After an interesting conversation with John C. Dvorak, I received this very interesting email from a listener. I thought I would pass it along (with his permission. We have been watching some of the companies in this space and it has become a very interesting area of investing.
Thanks for sharing!
“Hey Andrew, just listened to the last DHUnplugged and got me thinking about 3d printers. I’m in the architecture business so they’re not exactly new to us. We’ve been using them since the early 2000’s.
What 3d printers have done for our industry is basically kill the model builder’s job. We used to have two model builders in our SF office and now we’ve cut out both of those jobs because it’s a whole lot cheaper and faster to get models printed now (in full-color no less). We don’t maintain our own printers in the SF office but we do have one of the Stratasys’ Dimension printer in our LA office. In most cases it’s easier to have model printed and cleaned off-site. We use ARC/Ford for a lot of our 3d printing and laser cut models.
At the professional level, this market is pretty saturated. Stratasys owns a large chunk of that market since they’re basically a merge of the two big players. The excitement around 3d printing comes from the fact that we’re very close to the point where this technology is going to be “consumer grade.” The Makerbots and other sub $1k printers are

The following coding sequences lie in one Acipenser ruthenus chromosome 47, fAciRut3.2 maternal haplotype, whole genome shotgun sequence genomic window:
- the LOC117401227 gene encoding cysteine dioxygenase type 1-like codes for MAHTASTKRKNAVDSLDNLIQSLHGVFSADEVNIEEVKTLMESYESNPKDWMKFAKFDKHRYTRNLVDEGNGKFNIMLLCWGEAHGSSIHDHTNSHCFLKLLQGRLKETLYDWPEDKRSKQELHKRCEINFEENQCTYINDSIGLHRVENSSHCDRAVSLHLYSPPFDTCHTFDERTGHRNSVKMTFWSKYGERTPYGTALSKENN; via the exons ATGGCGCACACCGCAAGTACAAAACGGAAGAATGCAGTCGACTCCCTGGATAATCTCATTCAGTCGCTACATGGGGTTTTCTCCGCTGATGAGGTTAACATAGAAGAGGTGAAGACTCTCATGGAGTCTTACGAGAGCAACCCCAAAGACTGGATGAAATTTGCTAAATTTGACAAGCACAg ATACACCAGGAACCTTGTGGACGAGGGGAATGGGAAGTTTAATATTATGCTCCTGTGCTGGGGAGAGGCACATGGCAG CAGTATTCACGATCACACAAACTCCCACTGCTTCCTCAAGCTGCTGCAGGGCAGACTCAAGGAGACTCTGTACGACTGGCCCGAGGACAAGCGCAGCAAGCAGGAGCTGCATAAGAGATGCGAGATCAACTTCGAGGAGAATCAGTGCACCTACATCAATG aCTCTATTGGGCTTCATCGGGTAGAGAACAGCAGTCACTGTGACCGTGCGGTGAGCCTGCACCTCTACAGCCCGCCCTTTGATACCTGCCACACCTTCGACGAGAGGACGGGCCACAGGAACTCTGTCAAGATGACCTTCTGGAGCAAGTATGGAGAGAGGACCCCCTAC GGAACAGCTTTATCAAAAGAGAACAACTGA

where I think the mass market printers will be. I have reservations on whether Stratasys and 3D Systems can get their printer price down to the sub $1k level. It seems like they want to compete with Shapeway and Ponoko on printing services instead.
I agree with John on Autodesk being the sleeping giant in all of this. They already own the professional market for CAD applications. The other player is Dassault (maker of Solidworks). The big revolution currently happening at the professional level is the transition from CAD to BIM (See more HERE)
That in itself is exciting but Autodesk still license/price their professional bundle the same way so I don’t see too much revenue increase from this revolution for them. What they’re doing at the consumer level though is way more exciting. Check out their 123D apps for the iPhone/iPad. You were saying that there should be a 3d “scanner”, well 123D Catch is exactly that. Not only is it a 3D scanner, it can send them as a print job to Ponoko. Now that’s seriously exciting!
The other “tool” companies that might be interesting to keep an eye on is Trimble (TRMB). They purchased SketchUp from Google recently. For a long time SketchUp have been the “consumer grade” easy to use CAD. A lot of that has to do with the fact that they offer free version and the modelling method is very intuitive. Google bought it to crowd source the 3d modelling of buildings/landmarks in Google Earth/Map.
They sure got a lot of mileage out of that. Trimble kept the sales model and kept SketchUp affordable. It might be interesting to see where they take that.”